Social Security and Your Retirement
June 16, 2019 6:19 AM   Subscribe

For those of you who have some kind of retirement plan in place, how does Social Security fit into it? Or, if you are retired and drawing Social Security: How is it working out? Do you expect to make any changes in the upcoming years? (Yes, this is a rather US-centric question, I’m sorry).

There was a recent question here on AskMe from a couple who, after much hard work and self-discipline, have put all of their debt behind them, they’ve got a good incomes flowing in, and their future is looking bright. It made me happy.

In that thread, several people brought up the importance of saving for retirement. But only one contributor made a brief reference to Social Security. Thus this question.

I’m aware that Social Security is a touchy subject: I’d like to ask that people stay away from politics and recriminations and instead focus on plans, strategies, tools, resources, and other things that might be useful to people thinking about Social Security as a facet of their retirement. Practical tales of what works and what doesn’t work would be especially appreciated.
posted by doctor tough love to Work & Money (25 answers total) 11 users marked this as a favorite
As I'm still quite a ways off from retirement, my spreadsheet/graph has two columns - one with SS, one without. A good retirement plan should be updated every 6mos to a year, as your situation evolves (market fluctuations, income changes, just checking to see if you're on track), so it'll be easy to evaluate the political situation as you get closer and plan accordingly.

FWIW, if I had to guess, I'd say that in 20-30 years, there will still be SS, but the retirement age for full benefits will be raised.
posted by chrisamiller at 6:56 AM on June 16, 2019 [3 favorites]

I'm basically ignoring it - I'm 36 now, and my strategy has been to plan as though it isn't going to be around for me. If SS still exists when I'm at an age to collect it, I'll have a nice surprise.
posted by Ragged Richard at 7:23 AM on June 16, 2019 [15 favorites]

Fidelity Investments has a retirement planner that allows adjusting for retirement age, income sources, desired income, inclusion of social security and from what age, expected tax rate, etc. You can log in a guest but the usual caveats about their retention of your info should be kept in mind.

Be aware of spousal options, types of income that SS applies to, options of taking SS early vs taking it later, SSA itself here addresses some of this.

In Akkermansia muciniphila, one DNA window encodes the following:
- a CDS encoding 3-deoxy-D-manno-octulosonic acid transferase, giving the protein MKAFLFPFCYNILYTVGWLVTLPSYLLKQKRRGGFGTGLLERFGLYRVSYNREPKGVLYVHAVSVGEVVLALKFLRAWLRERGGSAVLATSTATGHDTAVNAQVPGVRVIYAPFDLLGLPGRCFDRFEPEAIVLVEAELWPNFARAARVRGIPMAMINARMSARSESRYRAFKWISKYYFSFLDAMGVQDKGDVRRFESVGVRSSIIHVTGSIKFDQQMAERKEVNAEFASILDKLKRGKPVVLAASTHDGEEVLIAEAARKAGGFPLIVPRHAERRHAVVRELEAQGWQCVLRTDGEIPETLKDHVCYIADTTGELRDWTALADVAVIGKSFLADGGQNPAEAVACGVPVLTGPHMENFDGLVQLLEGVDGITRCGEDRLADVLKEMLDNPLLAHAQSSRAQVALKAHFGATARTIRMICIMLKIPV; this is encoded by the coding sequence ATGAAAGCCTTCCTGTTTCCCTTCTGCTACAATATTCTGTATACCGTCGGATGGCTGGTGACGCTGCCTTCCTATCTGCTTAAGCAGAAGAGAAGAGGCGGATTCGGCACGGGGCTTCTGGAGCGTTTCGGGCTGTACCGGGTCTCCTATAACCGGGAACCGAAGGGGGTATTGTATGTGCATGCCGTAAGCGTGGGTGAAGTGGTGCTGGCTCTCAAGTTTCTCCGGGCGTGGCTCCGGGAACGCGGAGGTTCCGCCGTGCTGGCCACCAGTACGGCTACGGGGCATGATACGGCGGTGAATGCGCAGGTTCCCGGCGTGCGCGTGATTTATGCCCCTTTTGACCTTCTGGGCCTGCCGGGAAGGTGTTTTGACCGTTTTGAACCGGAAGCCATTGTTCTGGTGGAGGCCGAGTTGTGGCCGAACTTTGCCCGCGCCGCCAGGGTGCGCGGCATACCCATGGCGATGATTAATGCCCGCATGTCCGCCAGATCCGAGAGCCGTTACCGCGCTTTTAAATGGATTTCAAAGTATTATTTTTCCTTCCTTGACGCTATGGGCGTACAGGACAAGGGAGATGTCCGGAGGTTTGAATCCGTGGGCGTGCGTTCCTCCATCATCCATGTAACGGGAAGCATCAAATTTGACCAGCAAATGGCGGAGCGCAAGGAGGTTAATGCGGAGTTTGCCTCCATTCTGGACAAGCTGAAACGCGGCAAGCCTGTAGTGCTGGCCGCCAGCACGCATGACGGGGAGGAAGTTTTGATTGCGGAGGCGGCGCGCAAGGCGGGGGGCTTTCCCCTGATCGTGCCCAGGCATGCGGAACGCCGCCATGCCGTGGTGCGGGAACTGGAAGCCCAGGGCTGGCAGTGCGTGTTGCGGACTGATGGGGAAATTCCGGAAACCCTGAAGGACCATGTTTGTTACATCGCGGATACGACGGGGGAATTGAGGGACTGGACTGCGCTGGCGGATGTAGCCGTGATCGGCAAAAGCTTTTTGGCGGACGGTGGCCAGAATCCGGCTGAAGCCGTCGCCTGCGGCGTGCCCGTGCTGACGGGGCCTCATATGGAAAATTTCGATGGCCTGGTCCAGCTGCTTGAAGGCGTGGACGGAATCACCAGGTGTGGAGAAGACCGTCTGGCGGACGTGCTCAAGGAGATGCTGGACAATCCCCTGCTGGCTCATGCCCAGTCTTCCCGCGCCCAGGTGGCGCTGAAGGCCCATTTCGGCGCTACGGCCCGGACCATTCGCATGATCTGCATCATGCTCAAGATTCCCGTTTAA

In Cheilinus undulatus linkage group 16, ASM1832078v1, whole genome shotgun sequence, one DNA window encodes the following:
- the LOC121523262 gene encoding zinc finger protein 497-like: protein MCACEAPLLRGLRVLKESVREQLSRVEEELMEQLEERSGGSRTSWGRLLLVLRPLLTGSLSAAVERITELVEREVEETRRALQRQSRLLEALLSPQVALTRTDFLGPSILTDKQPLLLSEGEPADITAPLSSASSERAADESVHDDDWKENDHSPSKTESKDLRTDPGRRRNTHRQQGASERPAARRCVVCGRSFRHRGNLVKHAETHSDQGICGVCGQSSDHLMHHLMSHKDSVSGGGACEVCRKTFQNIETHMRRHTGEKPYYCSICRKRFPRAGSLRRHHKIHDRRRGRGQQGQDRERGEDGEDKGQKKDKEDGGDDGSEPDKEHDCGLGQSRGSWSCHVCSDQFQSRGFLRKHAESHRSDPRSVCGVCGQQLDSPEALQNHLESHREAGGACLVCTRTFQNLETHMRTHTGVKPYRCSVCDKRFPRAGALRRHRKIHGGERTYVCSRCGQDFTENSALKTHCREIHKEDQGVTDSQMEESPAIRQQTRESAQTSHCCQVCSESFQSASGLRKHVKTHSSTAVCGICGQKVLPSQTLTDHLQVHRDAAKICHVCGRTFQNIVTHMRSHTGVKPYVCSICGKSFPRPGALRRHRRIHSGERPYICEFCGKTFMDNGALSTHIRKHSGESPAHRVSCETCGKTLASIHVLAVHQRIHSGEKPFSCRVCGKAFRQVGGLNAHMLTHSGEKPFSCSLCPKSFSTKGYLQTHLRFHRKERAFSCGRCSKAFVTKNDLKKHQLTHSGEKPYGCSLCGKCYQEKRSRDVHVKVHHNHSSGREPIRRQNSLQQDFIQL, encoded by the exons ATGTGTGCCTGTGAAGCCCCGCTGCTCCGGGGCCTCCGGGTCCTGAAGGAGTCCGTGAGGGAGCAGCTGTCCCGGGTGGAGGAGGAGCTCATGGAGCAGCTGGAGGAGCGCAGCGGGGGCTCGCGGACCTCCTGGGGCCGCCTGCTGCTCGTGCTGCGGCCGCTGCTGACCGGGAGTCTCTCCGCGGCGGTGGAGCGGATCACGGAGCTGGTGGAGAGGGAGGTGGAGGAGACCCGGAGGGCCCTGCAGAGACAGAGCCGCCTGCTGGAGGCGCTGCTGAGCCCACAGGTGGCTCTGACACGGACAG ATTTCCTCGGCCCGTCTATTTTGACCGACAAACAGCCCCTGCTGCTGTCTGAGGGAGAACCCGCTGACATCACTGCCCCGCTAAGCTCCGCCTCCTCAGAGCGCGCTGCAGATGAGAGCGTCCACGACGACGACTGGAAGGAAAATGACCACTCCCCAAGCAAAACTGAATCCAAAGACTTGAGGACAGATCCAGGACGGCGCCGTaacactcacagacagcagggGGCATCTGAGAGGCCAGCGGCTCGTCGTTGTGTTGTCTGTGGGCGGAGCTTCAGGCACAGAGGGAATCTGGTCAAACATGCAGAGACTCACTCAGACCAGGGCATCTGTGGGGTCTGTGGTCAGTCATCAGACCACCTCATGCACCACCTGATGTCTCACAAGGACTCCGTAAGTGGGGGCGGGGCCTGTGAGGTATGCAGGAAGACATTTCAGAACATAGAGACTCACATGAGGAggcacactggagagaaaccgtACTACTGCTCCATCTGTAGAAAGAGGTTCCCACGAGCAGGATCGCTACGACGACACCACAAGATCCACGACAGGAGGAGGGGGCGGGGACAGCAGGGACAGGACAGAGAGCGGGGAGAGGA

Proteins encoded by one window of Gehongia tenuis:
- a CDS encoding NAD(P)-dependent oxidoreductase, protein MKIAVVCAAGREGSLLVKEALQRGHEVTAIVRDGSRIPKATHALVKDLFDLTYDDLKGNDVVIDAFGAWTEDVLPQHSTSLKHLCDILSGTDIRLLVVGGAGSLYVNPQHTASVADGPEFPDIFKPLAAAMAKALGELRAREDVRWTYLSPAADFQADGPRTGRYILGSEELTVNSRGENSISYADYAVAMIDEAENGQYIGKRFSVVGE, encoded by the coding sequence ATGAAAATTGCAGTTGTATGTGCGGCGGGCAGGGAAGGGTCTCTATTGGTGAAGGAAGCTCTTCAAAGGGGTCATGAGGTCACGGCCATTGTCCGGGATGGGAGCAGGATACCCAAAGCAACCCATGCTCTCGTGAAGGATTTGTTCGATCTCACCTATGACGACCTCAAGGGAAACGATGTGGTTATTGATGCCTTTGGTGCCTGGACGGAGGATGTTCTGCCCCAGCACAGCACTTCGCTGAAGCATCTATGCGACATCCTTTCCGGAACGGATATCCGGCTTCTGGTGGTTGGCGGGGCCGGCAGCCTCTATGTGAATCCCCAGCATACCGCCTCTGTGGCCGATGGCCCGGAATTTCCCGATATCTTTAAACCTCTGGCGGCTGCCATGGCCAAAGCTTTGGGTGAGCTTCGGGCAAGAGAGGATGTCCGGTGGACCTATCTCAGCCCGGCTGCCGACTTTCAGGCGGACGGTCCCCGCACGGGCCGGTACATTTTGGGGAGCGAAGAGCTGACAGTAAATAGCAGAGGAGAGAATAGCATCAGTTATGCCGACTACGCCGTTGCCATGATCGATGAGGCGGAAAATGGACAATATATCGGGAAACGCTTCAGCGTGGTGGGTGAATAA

One practical item I've done was tried to minimize my expected reliance on Social Security. I moved retirement plans from my employer to myself whenever possible/I left the company. The company would offer to keep it but moving it to myself meant I could choose from the whole stock market rather than just the company selected plans.
posted by beaning at 7:28 AM on June 16, 2019 [1 favorite]

For me taking SS at 62 made sense since it would take me 15 years to recover the money I will get between then and 67. I would then be 82 or dead.
posted by Ferrari328 at 7:30 AM on June 16, 2019

I waited til 69 to start collecting SS. The increase of benefits per year of delay was pretty huge. Having one year of high earnings pumped up my SS benefit. It's working well for me. My bank account grows a little every month. The mortgage is paid, and not having to commute to work in a car is saving me a lot of money. I inherited some money from my parents, but I haven't had to use any of it.
posted by Kirth Gerson at 7:58 AM on June 16, 2019 [1 favorite]

I'm 40 and have a partner with a disability who likely will not ever again be able to work enough that saving for retirement is going to be realistic for him, so I'm doing my best to save for both of us. Social Security is not part of my savings plan. I keep an eye on that annual report I get, so I have some sense of what my Social Security payments will be if the program still exists in its current form at the age I'd be eligible for it. But I'm proceeding under the assumption that it won't be there and/or that I can't count on it being available at any particular age. If/when it is, it will be a bonus to allow a more comfort in my life, but I've never felt it was something I could count on having.
posted by Stacey at 8:27 AM on June 16, 2019 [2 favorites]

Social security is a big part of my retirement planning, because I'm a working class person who is not in a professional job. Without social security, I will never be able to retire. (I mean, really, I'm assuming that climate collapse and the end of antibiotics will kill me long before I'm 67, but whatever.)

My working assumption is that it will not be fully funded and that I will collect ~75% of what the social security website predicts.

How old are you? I think it's relatively likely that a Chilean plan will be put in place, where everyone not in the military and under a certain age will get some kind of government-run stock market investment thing that will return far less than social security. I'd say that if you're much under forty, you should assume lower than 75% returns but not literally nothing - assume perhaps 40 or 50 percent of what social security would provide, perhaps?

This is a worse-case scenario; if a left Democrat administration gets into power, I expect that Social Security will be fully funded through tax changes. But better to use the worst-case.
posted by Frowner at 8:37 AM on June 16, 2019 [4 favorites]

Social Security provides a great baseline income. For most people it won't allow them to maintain their current lifestyle, but it should be enough to provide for essentials.